About: Heredity is an academic journal published by Nature Portfolio. The journal publishes majorly in the area(s): Population & Genetic variation. It has an ISSN identifier of 0018-067X. Over the lifetime, 7351 publications have been published receiving 343995 citations. The journal is also known as: inheritance.
Papers published on a yearly basis
TL;DR: Epigamic selection includes the major part of what Darwin meant by sexual selection, and is introduced to apply to characters which increased the fertility of a given mating and therefore had a selective value for the species as a whole.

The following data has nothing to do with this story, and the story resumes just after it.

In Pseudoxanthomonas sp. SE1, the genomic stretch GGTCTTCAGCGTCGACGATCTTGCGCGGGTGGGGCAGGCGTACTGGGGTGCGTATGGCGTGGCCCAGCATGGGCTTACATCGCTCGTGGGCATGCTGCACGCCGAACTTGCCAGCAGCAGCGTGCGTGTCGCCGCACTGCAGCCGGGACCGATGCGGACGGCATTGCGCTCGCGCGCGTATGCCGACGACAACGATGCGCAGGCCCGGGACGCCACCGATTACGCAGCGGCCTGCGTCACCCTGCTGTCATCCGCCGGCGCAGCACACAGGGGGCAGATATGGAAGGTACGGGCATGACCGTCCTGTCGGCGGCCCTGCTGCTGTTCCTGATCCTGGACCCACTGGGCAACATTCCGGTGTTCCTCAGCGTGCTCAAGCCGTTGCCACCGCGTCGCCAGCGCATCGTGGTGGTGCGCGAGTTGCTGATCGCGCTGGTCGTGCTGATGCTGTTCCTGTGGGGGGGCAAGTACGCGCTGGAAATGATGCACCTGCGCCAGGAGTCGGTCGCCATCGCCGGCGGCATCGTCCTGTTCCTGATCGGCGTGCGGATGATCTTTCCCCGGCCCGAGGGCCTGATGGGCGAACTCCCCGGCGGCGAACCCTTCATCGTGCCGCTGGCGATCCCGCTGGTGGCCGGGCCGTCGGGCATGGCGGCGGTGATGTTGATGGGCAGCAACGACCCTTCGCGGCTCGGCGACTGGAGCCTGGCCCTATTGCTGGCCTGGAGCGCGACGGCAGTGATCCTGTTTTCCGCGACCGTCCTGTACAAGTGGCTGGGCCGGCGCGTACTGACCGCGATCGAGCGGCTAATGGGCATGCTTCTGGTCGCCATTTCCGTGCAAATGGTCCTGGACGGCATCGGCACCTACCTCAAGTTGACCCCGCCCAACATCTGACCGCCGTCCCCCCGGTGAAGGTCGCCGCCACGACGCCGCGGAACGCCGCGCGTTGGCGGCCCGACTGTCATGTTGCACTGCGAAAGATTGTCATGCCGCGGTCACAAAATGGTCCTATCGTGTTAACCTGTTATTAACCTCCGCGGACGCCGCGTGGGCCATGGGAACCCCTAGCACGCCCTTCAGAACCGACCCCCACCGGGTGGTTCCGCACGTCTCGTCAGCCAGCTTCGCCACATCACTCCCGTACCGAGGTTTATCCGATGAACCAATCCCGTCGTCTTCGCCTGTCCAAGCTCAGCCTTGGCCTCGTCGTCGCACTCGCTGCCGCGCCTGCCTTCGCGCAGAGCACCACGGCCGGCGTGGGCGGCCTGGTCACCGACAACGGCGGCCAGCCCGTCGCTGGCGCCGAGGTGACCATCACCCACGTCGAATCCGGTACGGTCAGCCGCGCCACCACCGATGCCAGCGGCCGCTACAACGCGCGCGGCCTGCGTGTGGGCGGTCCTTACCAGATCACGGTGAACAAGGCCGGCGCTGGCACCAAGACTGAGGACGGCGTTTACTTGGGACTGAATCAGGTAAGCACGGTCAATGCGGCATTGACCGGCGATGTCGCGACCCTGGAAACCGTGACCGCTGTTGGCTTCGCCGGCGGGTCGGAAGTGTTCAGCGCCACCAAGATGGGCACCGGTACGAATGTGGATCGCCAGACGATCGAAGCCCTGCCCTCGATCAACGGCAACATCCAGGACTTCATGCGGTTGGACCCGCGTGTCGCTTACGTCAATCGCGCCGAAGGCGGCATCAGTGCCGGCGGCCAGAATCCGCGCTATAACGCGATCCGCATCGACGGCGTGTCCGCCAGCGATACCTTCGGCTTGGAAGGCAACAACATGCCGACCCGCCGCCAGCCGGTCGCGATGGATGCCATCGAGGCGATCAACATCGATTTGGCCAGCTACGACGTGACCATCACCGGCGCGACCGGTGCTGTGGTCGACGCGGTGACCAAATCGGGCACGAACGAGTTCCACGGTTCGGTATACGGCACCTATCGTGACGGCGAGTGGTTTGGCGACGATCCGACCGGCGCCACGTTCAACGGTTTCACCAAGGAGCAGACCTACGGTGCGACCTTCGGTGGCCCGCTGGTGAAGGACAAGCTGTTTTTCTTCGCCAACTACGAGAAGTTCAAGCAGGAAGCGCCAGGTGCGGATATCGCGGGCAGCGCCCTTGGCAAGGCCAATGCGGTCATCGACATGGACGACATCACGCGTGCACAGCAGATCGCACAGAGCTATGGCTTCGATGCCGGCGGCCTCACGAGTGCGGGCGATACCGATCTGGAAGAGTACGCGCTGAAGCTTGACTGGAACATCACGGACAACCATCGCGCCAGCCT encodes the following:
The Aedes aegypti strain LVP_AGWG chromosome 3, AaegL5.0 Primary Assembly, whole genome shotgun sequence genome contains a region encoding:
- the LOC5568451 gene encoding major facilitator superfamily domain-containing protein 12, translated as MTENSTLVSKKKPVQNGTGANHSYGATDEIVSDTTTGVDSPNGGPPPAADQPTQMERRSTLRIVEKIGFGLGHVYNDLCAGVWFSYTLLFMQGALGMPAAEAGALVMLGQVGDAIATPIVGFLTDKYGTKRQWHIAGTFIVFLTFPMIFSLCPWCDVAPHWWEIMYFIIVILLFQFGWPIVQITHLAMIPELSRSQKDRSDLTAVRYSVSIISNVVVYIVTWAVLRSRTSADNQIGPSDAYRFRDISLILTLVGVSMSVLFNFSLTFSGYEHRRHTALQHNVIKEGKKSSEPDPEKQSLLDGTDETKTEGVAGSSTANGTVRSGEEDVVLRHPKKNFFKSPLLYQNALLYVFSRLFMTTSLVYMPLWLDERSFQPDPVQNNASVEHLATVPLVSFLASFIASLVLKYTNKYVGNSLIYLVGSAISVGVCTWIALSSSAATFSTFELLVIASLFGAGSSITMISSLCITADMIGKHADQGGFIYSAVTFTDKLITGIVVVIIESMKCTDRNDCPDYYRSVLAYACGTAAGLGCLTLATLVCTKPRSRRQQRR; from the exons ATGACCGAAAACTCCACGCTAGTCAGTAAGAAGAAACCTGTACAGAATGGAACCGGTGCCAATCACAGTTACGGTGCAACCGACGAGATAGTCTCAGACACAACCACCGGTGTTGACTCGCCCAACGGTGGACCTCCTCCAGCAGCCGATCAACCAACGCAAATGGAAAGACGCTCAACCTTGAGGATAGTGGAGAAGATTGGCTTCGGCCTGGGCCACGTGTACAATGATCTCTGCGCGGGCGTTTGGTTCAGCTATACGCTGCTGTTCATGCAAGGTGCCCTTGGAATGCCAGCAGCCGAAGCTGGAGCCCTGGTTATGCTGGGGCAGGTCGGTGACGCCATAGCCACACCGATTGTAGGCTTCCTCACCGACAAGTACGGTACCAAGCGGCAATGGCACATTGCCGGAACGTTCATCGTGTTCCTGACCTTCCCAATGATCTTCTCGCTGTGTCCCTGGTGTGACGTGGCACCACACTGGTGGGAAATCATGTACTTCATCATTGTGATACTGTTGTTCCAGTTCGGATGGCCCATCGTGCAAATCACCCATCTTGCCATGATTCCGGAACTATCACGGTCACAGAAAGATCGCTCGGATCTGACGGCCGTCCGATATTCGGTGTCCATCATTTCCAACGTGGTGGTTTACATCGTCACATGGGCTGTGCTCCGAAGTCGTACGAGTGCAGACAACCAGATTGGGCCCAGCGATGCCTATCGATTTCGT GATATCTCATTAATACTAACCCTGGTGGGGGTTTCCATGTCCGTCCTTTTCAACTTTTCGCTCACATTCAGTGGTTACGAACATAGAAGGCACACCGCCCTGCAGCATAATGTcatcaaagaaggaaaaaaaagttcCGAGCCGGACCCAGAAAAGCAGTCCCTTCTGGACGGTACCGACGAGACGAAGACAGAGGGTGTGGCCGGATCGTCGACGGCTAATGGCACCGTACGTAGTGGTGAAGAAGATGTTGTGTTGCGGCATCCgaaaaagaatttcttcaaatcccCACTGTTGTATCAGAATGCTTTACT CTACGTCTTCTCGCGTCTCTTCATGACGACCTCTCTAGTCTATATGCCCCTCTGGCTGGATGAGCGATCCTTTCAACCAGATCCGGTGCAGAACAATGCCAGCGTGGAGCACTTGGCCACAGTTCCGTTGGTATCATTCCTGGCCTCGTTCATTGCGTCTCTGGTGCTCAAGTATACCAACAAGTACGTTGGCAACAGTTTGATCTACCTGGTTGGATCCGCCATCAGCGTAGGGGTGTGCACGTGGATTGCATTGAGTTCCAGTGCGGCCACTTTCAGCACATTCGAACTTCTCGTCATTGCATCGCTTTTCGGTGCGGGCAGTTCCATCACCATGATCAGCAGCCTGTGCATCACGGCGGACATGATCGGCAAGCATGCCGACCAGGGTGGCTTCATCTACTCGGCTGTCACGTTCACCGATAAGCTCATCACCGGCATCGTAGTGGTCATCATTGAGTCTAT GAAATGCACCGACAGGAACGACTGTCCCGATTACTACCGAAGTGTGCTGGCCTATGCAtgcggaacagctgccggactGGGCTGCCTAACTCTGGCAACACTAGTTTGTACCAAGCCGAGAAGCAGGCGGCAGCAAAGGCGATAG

Abstract: SINCE Darwin first wrote on the subject in 1871, sexual selection has been generally accepted as one of the basic facts of biology. The evidence in its favour seems, however, to be mainly circumstantial. Its existence has usually been inferred from sex differences depending on what are called secondary sexual characters which are supposed to have arisen as results of that selection. Such an approach has its dangers, and Huxley (1938) has made important criticisms of the original concept of sexual selection. He has shown that a large number of characters which have been attributed to sexual selection are unconnected with competition for mates. This is particularly the case in monogamous birds which offer some of the most striking examples of secondary sexual differences. In the first place monogamy, at least when the sexes are numerically equal, is the mating system least likely to develop sexual selection. In the second place, and more important, observations on bird behaviour have shown that much of the display of birds occurs after pairing, when competition must have ceased. Such sexual differences are concerned, either with inducing the female to copulate, or with maintaining the association of the sexes as long as it is necessary for the rearing of the young. Huxley therefore introduced the term epigamic to apply to characters which increased the fertility of a given mating and therefore had a selective value for the species as a whole. Epigamic selection includes the major part of what Darwin meant by sexual selection. It also includes selection for characters to which Darwin did not refer, such as the structure of copulatory organs, sex differences in frequency of crossing over, and the XY mechanism. It is only a special case of natural selection as generally understood. What remains of Darwinian sexual selection has been called intra-sexual selection, which denotes that it involves competition between members of one sex for mates. It can only indirectly affect the survival of the species and then is often deleterious (e.g. the cumbersome antlers of the stag). There is not invariably, however, a clear distinction between epigamic and intrasexual selection. In a promiscuous species like Drosophila pairing and copulation are synchronous. Courtship behaviour determines the number of mates and therefore enters into intra-sexual selection.